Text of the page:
Golden Gate Audubon’s monthly Speaker Series in San Francisco and Berkeley features renowned naturalists, photographers, ornithologists, authors, international travelers, and other fascinating speakers. To cover event costs, we ask non-members for a voluntary donation of $5. Non-members may attend for free if they join that evening. As always, GGAS members are welcome to attend free of charge. Speaker Series venues are:
Doors open for refreshments at 6:30 p.m. and the speaker will start promptly at 7 p.m.
Thank you to Recology- Our San Francisco Speaker Series Sponsor
San Francisco Estuary Invasive Spartina Removal and Native Revegetation Program
Thursday, September 19
6:30 p.m. refreshments,
The San Francisco Estuary Invasive Spartina Project is led by the CA State Coastal Conservancy and the US Fish and Wildlife Service, in partnership with more than 150 landowners and resource agencies in all nine counties of the SF Bay Area. The overarching goal is to eradicate invasive Spartina in order to enhance ecosystem functions and overall ecosystem health for the benefit of many other native tidal salt marsh dependent fish, migratory birds, wildlife. The project is a critical phase of a major landscape-scale tidal wetlands restoration effort in San Francisco Bay, a collaborative effort by the Coastal Conservancy, San Francisco Bay National Wildlife Refuge Complex, California Department of Fish and Wildlife, San Francisco Bay Joint Venture, East Bay Regional Park District, and dozens of other partners to restore tidal wetlands over the past several decades. Monitoring and treating invasive Spartina is a key step in protecting native coastal wetland habitat for CA Ridgway’s Rail, salt marsh harvest mice, shorebirds and waterfowl, and many other native species in the bay. The Project has conducted treatment of four species of invasive Spartina since 2005, and has achieved a 95% reduction in invasive Spartina over the 70,000 acres of tidal wetland and mudflat habitats in the Estuary. This is accomplished by mapping and treating invasive Spartina across 11 regions bay-wide, propagating and planting 450,000 native plants, and constructing restoration enhancements including 61 high tide refuge islands to date. This presentation will cover the planning and approach to eradicating Spartina while protecting CA Ridgway’s Rail and other native species.
Marilyn Latta is a Project Manager at the California State Coastal Conservancy, managing the SF Estuary Invasive Spartina Project, SF Bay Living Shorelines Project, SF Bay Creosote Removal Projects, and additional regional projects and collaborative planning efforts in San Francisco Bay and statewide. She studied Marine Biology/Zoology at Humboldt State University, and prior to joining the Conservancy she worked for a variety of non-profit organizations to educate and involve the public in the protection and restoration of ocean and estuarine resources. Marilyn manages the large network of local, state, and federal partners engaged in invasive Spartina treatment in San Francisco Bay.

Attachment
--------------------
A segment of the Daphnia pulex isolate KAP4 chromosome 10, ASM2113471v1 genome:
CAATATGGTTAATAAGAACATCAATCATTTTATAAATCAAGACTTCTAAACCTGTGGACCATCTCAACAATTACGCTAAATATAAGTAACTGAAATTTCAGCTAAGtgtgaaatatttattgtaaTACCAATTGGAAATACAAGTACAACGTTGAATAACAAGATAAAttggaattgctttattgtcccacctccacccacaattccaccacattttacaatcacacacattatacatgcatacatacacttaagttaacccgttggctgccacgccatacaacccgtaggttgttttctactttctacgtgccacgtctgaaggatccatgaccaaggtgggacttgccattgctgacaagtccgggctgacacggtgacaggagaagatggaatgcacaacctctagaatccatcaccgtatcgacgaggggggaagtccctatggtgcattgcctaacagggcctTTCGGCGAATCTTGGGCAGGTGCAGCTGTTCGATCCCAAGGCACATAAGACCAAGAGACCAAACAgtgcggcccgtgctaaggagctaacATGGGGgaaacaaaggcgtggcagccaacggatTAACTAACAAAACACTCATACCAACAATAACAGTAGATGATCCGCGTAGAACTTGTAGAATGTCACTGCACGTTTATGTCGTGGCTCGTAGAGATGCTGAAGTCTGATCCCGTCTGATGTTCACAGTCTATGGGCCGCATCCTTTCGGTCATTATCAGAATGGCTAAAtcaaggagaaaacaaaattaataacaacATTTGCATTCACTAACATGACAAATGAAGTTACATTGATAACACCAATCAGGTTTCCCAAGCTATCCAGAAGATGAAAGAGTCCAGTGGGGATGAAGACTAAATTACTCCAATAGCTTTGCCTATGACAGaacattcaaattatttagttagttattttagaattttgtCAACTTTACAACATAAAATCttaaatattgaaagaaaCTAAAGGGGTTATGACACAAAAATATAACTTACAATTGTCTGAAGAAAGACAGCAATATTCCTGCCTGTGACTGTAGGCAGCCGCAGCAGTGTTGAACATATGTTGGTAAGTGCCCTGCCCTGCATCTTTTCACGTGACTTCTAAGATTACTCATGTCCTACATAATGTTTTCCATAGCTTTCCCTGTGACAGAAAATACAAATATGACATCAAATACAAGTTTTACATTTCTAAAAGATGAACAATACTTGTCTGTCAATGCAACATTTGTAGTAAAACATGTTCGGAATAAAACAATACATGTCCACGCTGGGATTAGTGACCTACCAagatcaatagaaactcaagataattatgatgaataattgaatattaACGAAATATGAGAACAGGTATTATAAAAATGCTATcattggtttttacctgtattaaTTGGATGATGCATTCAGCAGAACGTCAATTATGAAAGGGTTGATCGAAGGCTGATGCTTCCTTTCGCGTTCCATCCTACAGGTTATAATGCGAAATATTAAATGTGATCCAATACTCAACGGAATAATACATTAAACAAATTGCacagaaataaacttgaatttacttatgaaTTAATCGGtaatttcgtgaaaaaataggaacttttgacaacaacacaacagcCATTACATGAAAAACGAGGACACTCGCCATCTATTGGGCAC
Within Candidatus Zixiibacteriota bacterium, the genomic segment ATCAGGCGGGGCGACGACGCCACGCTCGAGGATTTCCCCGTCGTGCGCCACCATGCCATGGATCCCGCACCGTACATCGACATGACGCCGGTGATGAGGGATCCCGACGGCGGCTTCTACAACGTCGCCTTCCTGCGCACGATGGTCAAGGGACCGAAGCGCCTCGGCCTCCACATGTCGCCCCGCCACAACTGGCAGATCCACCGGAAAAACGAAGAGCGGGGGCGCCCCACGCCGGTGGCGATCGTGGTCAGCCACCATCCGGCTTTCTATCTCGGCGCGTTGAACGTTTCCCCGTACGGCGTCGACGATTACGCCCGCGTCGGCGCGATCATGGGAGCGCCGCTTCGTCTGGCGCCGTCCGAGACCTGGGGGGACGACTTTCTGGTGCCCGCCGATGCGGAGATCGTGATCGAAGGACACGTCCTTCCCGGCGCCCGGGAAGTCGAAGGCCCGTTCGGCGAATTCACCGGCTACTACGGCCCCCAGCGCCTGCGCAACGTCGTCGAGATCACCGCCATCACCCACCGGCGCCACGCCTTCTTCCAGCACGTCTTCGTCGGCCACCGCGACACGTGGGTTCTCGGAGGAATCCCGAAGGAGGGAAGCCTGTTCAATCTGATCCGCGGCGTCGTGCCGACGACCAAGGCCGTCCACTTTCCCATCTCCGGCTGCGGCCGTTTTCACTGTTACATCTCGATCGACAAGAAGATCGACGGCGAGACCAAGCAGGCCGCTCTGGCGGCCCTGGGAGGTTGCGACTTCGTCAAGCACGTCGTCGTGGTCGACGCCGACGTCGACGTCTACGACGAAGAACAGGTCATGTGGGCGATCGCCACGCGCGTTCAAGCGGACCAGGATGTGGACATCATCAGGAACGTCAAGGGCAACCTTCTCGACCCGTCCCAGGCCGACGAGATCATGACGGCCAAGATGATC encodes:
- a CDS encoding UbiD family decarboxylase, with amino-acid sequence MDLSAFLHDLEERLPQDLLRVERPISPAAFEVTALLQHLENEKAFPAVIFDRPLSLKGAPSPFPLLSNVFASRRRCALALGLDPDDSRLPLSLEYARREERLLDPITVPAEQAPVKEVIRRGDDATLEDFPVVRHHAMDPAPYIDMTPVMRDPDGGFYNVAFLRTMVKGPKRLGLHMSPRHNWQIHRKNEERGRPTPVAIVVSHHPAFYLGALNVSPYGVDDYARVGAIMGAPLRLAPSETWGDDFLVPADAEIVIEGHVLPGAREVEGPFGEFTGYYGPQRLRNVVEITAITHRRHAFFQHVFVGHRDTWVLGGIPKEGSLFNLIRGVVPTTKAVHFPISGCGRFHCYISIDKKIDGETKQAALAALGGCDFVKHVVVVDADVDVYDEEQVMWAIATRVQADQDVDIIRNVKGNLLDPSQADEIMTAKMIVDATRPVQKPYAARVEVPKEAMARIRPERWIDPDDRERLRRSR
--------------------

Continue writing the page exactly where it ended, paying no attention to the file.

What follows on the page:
Conservation Science at Audubon Canyon Ranch
Thursday, October 17
6:30 p.m. refreshments,
Nils Warnock is currently the Director of Conservation Science at Audubon Canyon Ranch in the Bay Area of California. Nils is a Fellow of the American Ornithological Society and has over 30 years of experience pertaining to the ecology and conservation of Pacific Flyway birds, especially shorebirds. He has a PhD in Ecology from the University of California at Davis and San Diego State University. Nils started his ornithological career at what was then the Point Reyes Bird Observatory (now Point Blue), serving for 10 years as the co-director of the Wetlands Division. Until recently, Nils was the Executive Director of Audubon Alaska and a Vice President of the National Audubon Society (2010-2018).
Golden Eagles in a Changing World
How disease and ectoparasites represent new threats to eagle populations
Thursday, November 21
6:30 p.m. refreshments,
Golden Eagles are a well-studied, widely distributed raptor species. Long-term monitoring of Golden Eagle populations have revealed several current and emerging threats, including landscape-mediated diet shifts that may increase the potential for disease infection, and warming temperatures that may increase the distribution and abundance of eagle ectoparasites. This presentation will cover the prevalence of the disease trichomonosis and the abundance of ectoparasitic Mexican chicken bugs, and the risk factors associated with disease and ectoparasitism. Management to mitigate these threats requires first identifying and understanding factors that influence individual susceptibility within populations, and how eagles may adapt to these threats physiologically or mechanically through the use of aromatic nest material. Given the projections of current climate trends and the increasing human ecological footprint, monitoring threats to raptor populations and the ability of birds to respond to these threats, is important in a changing world.
Ben Dudek is a wildlife biologist in the San Francisco Bay Area. He earned his M.S. in Raptor Biology at Boise State University studying Golden Eagle nesting ecology in the Morley Nelson Snake River Birds of Prey National Conservation Area in southwestern Idaho. Ben has worked with birds for organizations across the western United State including the Institute for Bird Populations, Hawkwatch International, and Yosemite National Park and he is a volunteer at Golden Gate Raptor Observatory.